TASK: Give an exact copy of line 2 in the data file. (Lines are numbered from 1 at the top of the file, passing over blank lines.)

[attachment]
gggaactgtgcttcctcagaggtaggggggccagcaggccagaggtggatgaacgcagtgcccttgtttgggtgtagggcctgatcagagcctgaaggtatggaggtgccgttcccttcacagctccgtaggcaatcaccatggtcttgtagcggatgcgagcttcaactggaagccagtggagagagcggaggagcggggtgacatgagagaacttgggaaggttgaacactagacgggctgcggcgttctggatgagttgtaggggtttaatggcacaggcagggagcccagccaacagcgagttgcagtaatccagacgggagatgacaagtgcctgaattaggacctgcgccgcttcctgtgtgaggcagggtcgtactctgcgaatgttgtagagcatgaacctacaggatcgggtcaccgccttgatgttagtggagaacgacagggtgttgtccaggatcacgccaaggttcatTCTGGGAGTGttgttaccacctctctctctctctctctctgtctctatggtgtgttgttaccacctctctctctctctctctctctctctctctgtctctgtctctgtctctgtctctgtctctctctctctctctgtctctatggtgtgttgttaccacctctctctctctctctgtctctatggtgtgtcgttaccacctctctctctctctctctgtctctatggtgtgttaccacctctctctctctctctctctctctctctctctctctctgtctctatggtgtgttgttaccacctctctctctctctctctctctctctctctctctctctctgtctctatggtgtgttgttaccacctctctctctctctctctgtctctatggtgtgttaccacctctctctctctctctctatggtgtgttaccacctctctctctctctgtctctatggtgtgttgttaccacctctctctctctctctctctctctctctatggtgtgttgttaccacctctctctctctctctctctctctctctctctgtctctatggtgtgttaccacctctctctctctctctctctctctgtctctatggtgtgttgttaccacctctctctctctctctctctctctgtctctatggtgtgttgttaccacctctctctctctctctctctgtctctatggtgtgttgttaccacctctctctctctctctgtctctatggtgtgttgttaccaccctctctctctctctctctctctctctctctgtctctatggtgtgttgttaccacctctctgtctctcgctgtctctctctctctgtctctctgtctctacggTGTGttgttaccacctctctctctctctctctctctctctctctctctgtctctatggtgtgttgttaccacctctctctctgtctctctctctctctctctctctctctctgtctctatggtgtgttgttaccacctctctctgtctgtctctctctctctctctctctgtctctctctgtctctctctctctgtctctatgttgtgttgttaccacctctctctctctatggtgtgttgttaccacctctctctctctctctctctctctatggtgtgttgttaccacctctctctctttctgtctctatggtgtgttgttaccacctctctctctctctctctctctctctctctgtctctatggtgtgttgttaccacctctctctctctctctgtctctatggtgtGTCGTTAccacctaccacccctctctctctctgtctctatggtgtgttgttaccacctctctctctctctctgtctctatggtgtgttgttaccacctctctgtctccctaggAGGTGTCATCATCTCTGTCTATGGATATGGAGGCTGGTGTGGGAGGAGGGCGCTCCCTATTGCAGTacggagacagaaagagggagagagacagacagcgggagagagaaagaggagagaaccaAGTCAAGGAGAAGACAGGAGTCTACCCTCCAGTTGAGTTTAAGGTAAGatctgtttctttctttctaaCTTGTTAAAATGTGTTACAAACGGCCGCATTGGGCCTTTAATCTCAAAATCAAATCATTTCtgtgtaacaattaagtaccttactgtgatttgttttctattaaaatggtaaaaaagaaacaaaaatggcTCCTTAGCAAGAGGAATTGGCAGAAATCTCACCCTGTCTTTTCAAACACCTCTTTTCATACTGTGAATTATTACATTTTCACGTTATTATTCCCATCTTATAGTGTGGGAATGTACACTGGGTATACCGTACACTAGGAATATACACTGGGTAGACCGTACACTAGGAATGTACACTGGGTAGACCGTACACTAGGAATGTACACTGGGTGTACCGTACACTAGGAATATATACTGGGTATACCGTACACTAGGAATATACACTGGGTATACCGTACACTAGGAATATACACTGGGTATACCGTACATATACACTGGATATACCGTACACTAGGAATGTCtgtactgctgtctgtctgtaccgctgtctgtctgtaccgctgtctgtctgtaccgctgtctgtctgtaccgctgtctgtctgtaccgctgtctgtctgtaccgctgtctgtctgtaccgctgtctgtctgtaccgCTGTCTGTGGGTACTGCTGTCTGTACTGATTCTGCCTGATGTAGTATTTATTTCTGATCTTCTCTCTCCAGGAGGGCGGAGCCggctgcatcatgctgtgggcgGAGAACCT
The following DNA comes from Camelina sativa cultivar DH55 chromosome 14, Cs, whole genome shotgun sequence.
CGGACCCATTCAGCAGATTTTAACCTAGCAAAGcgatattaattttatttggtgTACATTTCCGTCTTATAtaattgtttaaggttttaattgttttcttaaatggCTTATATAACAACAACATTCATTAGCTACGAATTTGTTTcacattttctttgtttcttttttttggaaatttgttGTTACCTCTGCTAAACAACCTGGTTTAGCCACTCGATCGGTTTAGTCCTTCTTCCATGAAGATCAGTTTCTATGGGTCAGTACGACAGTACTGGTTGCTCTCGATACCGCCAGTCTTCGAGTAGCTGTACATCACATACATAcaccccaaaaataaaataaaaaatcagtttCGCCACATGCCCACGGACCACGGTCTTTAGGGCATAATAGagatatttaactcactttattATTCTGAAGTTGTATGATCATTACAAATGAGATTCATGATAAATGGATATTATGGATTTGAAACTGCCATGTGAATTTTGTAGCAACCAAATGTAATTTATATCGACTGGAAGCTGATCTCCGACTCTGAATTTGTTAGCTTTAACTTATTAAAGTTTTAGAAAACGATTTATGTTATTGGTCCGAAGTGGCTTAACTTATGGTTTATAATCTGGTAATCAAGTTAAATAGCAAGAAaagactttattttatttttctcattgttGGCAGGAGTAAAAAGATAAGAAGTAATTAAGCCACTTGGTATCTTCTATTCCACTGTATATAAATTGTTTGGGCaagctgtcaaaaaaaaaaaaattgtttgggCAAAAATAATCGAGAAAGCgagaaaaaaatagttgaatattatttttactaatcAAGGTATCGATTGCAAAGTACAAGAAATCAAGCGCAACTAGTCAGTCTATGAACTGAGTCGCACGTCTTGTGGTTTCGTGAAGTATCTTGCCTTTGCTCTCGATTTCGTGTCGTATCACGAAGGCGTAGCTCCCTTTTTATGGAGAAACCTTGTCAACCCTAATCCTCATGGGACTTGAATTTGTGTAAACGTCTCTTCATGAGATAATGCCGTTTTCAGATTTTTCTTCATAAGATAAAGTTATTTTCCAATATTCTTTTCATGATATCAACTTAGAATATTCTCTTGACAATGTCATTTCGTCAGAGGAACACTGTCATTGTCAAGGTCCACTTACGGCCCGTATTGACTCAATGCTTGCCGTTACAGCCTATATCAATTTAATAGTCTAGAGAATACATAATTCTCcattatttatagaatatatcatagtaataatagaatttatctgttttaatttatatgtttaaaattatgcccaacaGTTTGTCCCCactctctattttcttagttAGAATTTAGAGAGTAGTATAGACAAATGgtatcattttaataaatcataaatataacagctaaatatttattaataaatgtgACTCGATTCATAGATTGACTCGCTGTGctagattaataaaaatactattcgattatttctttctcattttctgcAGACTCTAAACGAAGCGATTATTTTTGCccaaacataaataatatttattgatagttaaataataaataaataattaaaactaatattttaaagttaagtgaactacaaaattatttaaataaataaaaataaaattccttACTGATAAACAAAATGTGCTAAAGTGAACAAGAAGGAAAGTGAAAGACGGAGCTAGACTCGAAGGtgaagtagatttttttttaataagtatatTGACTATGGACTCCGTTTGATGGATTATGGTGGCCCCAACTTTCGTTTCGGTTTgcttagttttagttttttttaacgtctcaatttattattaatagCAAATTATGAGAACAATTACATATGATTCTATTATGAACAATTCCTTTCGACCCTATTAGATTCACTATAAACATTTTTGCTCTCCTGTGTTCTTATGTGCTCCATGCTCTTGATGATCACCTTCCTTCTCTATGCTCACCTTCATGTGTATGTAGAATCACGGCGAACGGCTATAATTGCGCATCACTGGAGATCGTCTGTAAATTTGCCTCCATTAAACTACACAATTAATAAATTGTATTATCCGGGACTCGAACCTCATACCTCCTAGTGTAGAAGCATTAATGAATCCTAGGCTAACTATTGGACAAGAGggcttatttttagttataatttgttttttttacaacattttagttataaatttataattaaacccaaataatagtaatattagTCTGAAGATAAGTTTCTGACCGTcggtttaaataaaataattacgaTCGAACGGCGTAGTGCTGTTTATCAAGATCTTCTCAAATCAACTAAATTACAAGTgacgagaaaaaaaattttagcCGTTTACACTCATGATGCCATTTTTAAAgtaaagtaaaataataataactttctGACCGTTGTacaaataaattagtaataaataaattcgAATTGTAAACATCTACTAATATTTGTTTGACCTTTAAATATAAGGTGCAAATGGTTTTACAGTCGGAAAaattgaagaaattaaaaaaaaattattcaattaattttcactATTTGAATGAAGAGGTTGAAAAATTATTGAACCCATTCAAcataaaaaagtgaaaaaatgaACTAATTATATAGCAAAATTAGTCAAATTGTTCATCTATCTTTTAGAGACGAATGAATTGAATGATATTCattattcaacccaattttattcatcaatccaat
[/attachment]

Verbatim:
The following DNA comes from Camelina sativa cultivar DH55 chromosome 14, Cs, whole genome shotgun sequence.